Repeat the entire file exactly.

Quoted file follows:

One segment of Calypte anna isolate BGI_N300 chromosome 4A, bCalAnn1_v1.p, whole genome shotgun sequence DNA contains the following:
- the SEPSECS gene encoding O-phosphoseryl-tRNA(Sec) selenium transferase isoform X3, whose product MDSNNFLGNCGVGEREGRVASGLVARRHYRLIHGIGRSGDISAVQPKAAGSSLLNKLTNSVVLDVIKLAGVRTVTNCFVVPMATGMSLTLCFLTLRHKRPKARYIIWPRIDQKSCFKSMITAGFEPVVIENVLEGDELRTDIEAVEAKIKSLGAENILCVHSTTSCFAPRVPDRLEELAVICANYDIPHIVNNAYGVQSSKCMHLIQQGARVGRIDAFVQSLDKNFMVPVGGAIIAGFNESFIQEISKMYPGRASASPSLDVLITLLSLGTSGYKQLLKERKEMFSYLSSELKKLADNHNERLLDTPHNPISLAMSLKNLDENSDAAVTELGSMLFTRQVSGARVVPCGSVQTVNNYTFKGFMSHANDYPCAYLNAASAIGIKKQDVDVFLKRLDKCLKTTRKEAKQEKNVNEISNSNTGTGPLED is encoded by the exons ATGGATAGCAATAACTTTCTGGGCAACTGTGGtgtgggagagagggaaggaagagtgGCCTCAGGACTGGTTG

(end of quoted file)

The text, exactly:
One segment of Calypte anna isolate BGI_N300 chromosome 4A, bCalAnn1_v1.p, whole genome shotgun sequence DNA contains the following:
- the SEPSECS gene encoding O-phosphoseryl-tRNA(Sec) selenium transferase isoform X3, whose product MDSNNFLGNCGVGEREGRVASGLVARRHYRLIHGIGRSGDISAVQPKAAGSSLLNKLTNSVVLDVIKLAGVRTVTNCFVVPMATGMSLTLCFLTLRHKRPKARYIIWPRIDQKSCFKSMITAGFEPVVIENVLEGDELRTDIEAVEAKIKSLGAENILCVHSTTSCFAPRVPDRLEELAVICANYDIPHIVNNAYGVQSSKCMHLIQQGARVGRIDAFVQSLDKNFMVPVGGAIIAGFNESFIQEISKMYPGRASASPSLDVLITLLSLGTSGYKQLLKERKEMFSYLSSELKKLADNHNERLLDTPHNPISLAMSLKNLDENSDAAVTELGSMLFTRQVSGARVVPCGSVQTVNNYTFKGFMSHANDYPCAYLNAASAIGIKKQDVDVFLKRLDKCLKTTRKEAKQEKNVNEISNSNTGTGPLED is encoded by the exons ATGGATAGCAATAACTTTCTGGGCAACTGTGGtgtgggagagagggaaggaagagtgGCCTCAGGACTGGTTG